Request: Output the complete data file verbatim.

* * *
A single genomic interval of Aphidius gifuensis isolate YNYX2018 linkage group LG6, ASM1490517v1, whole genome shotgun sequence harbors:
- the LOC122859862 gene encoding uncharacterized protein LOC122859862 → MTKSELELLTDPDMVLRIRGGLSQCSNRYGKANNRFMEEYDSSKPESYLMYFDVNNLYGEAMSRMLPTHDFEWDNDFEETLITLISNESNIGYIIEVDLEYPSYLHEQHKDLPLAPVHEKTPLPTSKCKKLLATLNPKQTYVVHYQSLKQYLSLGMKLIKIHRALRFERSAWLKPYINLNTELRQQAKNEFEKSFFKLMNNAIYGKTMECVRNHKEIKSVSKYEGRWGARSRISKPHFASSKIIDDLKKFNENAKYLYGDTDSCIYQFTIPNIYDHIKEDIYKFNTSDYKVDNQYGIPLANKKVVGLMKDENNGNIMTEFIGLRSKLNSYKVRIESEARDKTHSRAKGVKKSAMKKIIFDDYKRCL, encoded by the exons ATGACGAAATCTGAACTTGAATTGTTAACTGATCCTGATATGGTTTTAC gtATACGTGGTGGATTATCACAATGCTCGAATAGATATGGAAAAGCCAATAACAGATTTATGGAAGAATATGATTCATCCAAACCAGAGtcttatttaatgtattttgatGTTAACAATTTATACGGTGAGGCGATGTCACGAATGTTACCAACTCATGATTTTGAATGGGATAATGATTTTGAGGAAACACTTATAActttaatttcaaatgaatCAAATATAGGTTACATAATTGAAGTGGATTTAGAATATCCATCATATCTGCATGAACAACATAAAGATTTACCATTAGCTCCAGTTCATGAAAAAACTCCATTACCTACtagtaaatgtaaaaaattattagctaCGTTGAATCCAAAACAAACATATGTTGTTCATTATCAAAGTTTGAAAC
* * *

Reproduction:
A single genomic interval of Aphidius gifuensis isolate YNYX2018 linkage group LG6, ASM1490517v1, whole genome shotgun sequence harbors:
- the LOC122859862 gene encoding uncharacterized protein LOC122859862 → MTKSELELLTDPDMVLRIRGGLSQCSNRYGKANNRFMEEYDSSKPESYLMYFDVNNLYGEAMSRMLPTHDFEWDNDFEETLITLISNESNIGYIIEVDLEYPSYLHEQHKDLPLAPVHEKTPLPTSKCKKLLATLNPKQTYVVHYQSLKQYLSLGMKLIKIHRALRFERSAWLKPYINLNTELRQQAKNEFEKSFFKLMNNAIYGKTMECVRNHKEIKSVSKYEGRWGARSRISKPHFASSKIIDDLKKFNENAKYLYGDTDSCIYQFTIPNIYDHIKEDIYKFNTSDYKVDNQYGIPLANKKVVGLMKDENNGNIMTEFIGLRSKLNSYKVRIESEARDKTHSRAKGVKKSAMKKIIFDDYKRCL, encoded by the exons ATGACGAAATCTGAACTTGAATTGTTAACTGATCCTGATATGGTTTTAC gtATACGTGGTGGATTATCACAATGCTCGAATAGATATGGAAAAGCCAATAACAGATTTATGGAAGAATATGATTCATCCAAACCAGAGtcttatttaatgtattttgatGTTAACAATTTATACGGTGAGGCGATGTCACGAATGTTACCAACTCATGATTTTGAATGGGATAATGATTTTGAGGAAACACTTATAActttaatttcaaatgaatCAAATATAGGTTACATAATTGAAGTGGATTTAGAATATCCATCATATCTGCATGAACAACATAAAGATTTACCATTAGCTCCAGTTCATGAAAAAACTCCATTACCTACtagtaaatgtaaaaaattattagctaCGTTGAATCCAAAACAAACATATGTTGTTCATTATCAAAGTTTGAAAC